Clinical Review

The telltale heart: What HDL reveals about a woman’s risk

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How to increase HDL cholesterol, the strongest predictor of cardiovascular disease risk in women.


 

References

JUDY’S CASE

“WHAT’S MY RISK?”

At her periodic gynecologic exam, Judy, a 58-year-old white woman, expresses concern about her heart health in light of her 62-year-old sister’s recent heart attack. Further questioning reveals that her father died of a heart attack at age 56, and her brother, 52, has high blood pressure and adult-onset diabetes.

Judy has not experienced any symptoms of cardiovascular disease, such as chest pain or tightness with exertion, and she doesn’t smoke. The last time her cholesterol was checked was about 15 years earlier, at which time it was “OK.” She admits she is not very physically active and has gained about 30 lb over the past 10 years. Her vital signs and physical exam are entirely normal except for borderline high blood pressure at 140/90 mm Hg, weight of 170 lb (height: 68 inches), and a waist circumference of 37 inches.

What is her cardiovascular risk?

Judy has physical findings suggestive of metabolic syndrome in addition to the significant family history of cardiovascular disease (CVD). Although her current risk of a cardiac event appears to be low, she is likely to deteriorate if the hypertension and excess body weight are not addressed.

To predict her level of risk more precisely, the physician asks Judy to return in 2 weeks for a blood pressure recheck, and instructs her to perform additional readings on her own. The clinician also refers Judy for a fasting lipid panel and blood glucose level.

In women, CVD is especially lethal

Contrary to earlier assumptions, CVD now appears to be more lethal in women than in men and warrants aggressive efforts to prevent it and manage risk factors (FIGURE). This article focuses on improving high-density lipoprotein (HDL) cholesterol, a key factor in women at risk.

This approach differs slightly from the National Cholesterol Education Program Adult Treatment Panel III (NCEP/ATP III) guidelines, which target low-density lipoprotein (LDL) cholesterol as the primary lipid risk factor for intervention.1

FIGURE Women surpass men in CVD deaths


Over the past 25 years, the trend in deaths attributable to cardiovascular disease has been upward for women, while it is shifting downward for men.

Why focus on HDL?

Improvement in HDL is the strongest predictor of reduced risk for cardiac events. So says an analysis of 17 major lipid intervention trials between 1987 and 2003 (n = 44,170).2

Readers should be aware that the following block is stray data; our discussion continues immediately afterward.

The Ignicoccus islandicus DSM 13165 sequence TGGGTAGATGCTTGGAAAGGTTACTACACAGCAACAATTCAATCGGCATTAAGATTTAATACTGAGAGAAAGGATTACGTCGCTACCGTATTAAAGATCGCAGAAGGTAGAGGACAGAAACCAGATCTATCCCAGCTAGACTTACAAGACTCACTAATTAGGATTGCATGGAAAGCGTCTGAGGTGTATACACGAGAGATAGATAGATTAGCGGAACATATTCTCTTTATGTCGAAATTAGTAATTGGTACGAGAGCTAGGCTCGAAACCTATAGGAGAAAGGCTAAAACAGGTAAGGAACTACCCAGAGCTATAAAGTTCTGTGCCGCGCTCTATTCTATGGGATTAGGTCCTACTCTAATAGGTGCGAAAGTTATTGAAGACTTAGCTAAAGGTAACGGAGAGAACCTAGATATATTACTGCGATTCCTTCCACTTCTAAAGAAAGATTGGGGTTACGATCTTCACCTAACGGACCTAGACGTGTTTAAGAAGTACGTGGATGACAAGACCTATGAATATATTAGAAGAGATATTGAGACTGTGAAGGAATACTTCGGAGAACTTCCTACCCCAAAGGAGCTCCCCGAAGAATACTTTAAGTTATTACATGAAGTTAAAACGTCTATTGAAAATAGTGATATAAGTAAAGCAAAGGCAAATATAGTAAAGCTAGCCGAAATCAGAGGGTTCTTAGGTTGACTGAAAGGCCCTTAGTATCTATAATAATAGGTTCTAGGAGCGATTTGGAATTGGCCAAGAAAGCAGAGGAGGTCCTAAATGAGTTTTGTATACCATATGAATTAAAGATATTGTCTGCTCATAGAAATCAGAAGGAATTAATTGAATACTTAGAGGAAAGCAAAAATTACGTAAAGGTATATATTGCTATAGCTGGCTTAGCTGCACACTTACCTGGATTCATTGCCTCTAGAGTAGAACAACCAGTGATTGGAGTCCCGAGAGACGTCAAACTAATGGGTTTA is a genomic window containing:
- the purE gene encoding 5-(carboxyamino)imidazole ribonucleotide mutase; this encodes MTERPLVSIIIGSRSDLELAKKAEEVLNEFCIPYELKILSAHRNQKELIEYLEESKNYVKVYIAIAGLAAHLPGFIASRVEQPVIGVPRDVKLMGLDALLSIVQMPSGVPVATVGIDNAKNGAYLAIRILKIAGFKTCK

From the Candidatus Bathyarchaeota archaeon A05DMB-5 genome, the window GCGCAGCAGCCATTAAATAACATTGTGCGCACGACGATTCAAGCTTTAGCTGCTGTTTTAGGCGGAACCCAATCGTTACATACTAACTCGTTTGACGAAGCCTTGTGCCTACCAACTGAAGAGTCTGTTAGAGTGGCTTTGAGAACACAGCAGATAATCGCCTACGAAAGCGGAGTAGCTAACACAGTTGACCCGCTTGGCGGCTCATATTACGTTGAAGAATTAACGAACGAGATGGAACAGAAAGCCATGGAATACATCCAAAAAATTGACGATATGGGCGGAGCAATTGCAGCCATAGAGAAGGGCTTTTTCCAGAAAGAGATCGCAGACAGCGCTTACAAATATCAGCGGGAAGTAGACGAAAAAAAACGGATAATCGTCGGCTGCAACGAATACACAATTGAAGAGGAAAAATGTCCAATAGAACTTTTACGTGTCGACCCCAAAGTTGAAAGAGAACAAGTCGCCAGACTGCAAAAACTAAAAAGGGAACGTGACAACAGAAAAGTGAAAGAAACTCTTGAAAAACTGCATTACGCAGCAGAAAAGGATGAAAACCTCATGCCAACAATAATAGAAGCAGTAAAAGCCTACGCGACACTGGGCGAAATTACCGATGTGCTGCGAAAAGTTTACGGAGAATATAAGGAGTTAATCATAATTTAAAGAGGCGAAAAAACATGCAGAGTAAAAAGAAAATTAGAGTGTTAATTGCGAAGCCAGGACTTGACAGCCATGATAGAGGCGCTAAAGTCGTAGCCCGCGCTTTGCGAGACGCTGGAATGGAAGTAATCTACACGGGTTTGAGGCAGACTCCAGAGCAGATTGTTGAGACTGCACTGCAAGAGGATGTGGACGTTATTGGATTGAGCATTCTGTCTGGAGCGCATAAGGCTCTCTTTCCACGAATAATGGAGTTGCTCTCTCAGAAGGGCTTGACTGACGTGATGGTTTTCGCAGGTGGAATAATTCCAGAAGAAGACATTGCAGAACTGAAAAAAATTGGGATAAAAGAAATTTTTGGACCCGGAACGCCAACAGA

Another study3 demonstrated that HDL cholesterol is the stronger predictor of CVD risk in women. In addition, several large observational studies have shown that increasing HDL cholesterol by 1 mg/dL in men reduces CVD risk by 2%, whereas increasing HDL in women by 1 mg/dL decreases CVD risk by 3%.4

Higher HDL levels may explain later onset of CVD in women. The advantage that women have over men in CVD risk prior to menopause seems to be at least partly due to their higher levels of HDL cholesterol: The average HDL level in women is 56 mg/dL, versus 46 mg/dL in men. This advantage begins to disappear after menopause, presumably because of changes in hormone levels and decreasing HDL-2 cholesterol, the most cardioprotective HDL fraction.

Other reasons to focus on HDL. In addition to the increased CVD risk associated with menopause, women of all ages in the United States have an increasing tendency—at almost epidemic rates—toward obesity and metabolic syndrome, which are known CVD risk factors.5 The dyslipidemia seen with those conditions is characterized by low HDL cholesterol and high triglycerides. Thus, maintaining healthy HDL levels is clearly an important goal for overall cardiovascular health, especially in women.

In addition, HDL is the key lipoprotein associated with reverse cholesterol transport, the process of carrying excess cholesterol from peripheral tissues to the liver for catabolism.

JUDY’S CASE

METABOLIC SYNDROME CONFIRMED

At her return visit, Judy’s blood pressure remains 140/90 mm Hg, with outside readings ranging from 135 to 145 mm Hg systolic and 85 to 95 mm Hg diastolic. Her laboratory tests reveal fasting blood glucose of 115 mg/dL, total cholesterol of 220 mg/dL, LDL cholesterol of 120 mg/dL, HDL cholesterol of 35 mg/dL, and triglycerides of 300 mg/dL.

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